When Your Friend Is Marrying The Wrong Person

November 27, 2019  |  
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friend marrying the wrong person

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You’re not going to love every partner your friends choose for themselves. You simply are not. It would be nice if you loved the significant other of each and every one of your friends as much as you love them. And, it would really be ideal if they all loved your significant other as much as they love you. But, that’s not always how things pan out. It’s one of the most classic and unavoidable problems in life: your good friend winds up with a man you don’t really like. You can tell her anything, but you can’t tell her that. Maybe you can. Can you? We’ll get into that shortly. But whatever the answer, it’s undeniably a very uncomfortable subject. Your friend wants to be with her partner all of the time, and she also wants to spend time with you, so she wants her two worlds—friendships and romantic partnership—to merge. And you just don’t want that. But, selfish feelings aside, regardless of how you feel about hanging out with the guy, you are just worried for your friend. You feel she’s with the wrong person. You feel he doesn’t bring out the best in her. Maybe you don’t think he encourages her in her goals enough, that he’s controlling, or that he still has personal issues he needs to work out before he can be a good partner to anybody—your friend, or anyone at all. You’ve always told your friend when you thought she was making a mistake, but it’s hard to do that in this case. And now, she’s told you she’s engaged to this man. Maybe they’re even at the point of having set the date. You’re supposed to act excited and help plan the bachelorette party. Here’s the reality of having your friend marry the wrong man.


You feel you missed your window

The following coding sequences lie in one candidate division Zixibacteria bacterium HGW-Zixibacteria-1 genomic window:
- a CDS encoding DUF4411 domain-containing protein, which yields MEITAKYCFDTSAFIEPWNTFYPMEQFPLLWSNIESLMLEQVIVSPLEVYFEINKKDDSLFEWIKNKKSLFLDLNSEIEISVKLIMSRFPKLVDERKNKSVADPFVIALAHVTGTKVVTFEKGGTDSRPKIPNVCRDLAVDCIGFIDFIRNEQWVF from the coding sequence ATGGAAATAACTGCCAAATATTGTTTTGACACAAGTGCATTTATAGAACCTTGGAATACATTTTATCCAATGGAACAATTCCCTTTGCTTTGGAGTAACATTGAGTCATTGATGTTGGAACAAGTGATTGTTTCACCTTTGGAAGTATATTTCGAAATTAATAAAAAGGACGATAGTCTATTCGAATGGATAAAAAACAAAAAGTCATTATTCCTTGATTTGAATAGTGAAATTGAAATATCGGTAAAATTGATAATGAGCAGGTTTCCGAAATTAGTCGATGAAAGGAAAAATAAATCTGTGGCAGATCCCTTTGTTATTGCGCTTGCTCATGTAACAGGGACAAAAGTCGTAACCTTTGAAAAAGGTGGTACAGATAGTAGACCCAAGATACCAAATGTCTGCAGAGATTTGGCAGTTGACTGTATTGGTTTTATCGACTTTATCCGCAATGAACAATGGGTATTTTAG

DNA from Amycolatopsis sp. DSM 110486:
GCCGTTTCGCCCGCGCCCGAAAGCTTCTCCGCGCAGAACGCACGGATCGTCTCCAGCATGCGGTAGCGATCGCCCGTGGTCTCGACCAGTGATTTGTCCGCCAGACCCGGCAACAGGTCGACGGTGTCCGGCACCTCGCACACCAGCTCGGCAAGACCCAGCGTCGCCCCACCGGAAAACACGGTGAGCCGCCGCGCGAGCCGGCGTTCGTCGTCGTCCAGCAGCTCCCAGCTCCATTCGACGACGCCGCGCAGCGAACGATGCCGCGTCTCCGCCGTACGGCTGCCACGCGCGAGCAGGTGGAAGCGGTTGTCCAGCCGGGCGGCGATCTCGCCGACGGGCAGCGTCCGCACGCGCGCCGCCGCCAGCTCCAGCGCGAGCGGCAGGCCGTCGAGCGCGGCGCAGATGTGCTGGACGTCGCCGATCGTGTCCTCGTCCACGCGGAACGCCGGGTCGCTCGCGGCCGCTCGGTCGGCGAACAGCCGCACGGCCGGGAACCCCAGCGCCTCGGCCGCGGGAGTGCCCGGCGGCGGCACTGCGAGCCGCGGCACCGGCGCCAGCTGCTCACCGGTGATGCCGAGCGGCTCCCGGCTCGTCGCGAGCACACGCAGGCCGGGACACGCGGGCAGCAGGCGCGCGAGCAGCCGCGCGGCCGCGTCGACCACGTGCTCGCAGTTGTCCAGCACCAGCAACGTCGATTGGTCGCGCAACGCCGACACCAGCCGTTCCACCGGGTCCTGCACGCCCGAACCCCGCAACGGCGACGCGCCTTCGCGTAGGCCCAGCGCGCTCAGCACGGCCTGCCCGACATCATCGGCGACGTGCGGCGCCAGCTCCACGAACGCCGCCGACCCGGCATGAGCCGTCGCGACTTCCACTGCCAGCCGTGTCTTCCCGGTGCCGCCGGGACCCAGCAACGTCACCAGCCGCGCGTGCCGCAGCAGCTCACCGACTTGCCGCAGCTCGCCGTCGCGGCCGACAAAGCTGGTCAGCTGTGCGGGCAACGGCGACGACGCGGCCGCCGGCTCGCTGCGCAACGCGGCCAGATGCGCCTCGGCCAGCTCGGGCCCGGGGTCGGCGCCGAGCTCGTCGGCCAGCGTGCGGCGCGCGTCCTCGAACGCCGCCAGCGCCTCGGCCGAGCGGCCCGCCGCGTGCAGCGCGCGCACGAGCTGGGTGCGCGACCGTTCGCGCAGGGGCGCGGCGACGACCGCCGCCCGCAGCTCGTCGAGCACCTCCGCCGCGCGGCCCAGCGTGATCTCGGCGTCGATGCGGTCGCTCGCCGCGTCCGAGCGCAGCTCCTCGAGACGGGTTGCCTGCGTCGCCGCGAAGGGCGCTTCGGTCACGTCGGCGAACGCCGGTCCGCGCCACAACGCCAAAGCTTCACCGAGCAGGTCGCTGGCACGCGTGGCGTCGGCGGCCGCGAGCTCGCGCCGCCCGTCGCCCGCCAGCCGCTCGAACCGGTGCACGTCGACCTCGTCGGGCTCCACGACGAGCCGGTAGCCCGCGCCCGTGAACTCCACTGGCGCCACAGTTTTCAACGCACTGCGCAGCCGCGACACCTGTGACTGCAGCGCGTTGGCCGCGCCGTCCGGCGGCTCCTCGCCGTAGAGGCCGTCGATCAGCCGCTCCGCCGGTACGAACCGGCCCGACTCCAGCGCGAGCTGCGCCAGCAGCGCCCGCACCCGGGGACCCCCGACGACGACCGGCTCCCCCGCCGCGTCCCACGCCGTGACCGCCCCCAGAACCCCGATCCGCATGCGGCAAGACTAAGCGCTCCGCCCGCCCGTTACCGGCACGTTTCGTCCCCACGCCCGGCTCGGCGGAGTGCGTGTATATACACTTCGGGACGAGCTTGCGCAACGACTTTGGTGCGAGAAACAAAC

All along, you knew this guy was wrong for her. And now that they’re engaged, you’re kicking yourself for not saying something before. She’s decided to spend her life with him. You had the question, in your mind, “Do you think this is really the guy for you—forever?” Maybe it would have been appropriate to ask that question before they got engaged, but it isn’t now.


The engagement announcement is awkward

You have to pull out the greatest acting job of your life when you act happy for her. You find yourself asking yourself, “What am I supposed to say? Oh, right. I should shriek. I should hug her. I should say I’m so happy for you.” The reaction doesn’t come naturally for you because your feelings behind the reaction do not match up with the reaction.


You’ll walk a fine line

But, you also don’t want to act too happy, because you want to leave yourself an opening to tell her, later, that you think this is a bad idea. If you literally throw her a parade when she announces the engagement, then she’ll be totally blindsided when you bring up your concerns later. But also, right now, as she looks at you and shows you her ring, you can’t behave tepidly. That would raise questions on her end, and you don’t feel ready to talk about your concerns just yet.


Planning stresses you out

She wants to talk plans—when should she have the wedding? What about the bachelorette party? Weekend before the wedding? So everyone is already in town? How about the bridal? Would it be too soon to have it next month? You’re sitting there feeling like you’re on a train moving fast towards a crash. You feel like a total imposter even participating in this conversation. She wants you to be a bridesmaid, and instead of worrying about the usual stress that comes with, you’re worrying about the fact that you don’t even support this wedding.


You’re planning your own event

The talk, that is. You’re sitting there, saying, “Um, yes, having the bachelorette party the weekend before the wedding sounds good. Also, if there’s a time you and I could sit down to talk sometime before then, that’d be a good idea…” You want to tell her she’s making a huge mistake. Is there a date set for that conversation between the bridal shower and the wedding?


Why doesn’t she see it?

You are completely dumfounded by the fact that she can’t see it. How can she not see it? It’s so obvious to you that she’s either A) Not happy around this guy or B) not herself around this guy. Those are pretty much the two main ways a relationship goes wrong. Those are pretty big factors. You just don’t understand how she can’t see that.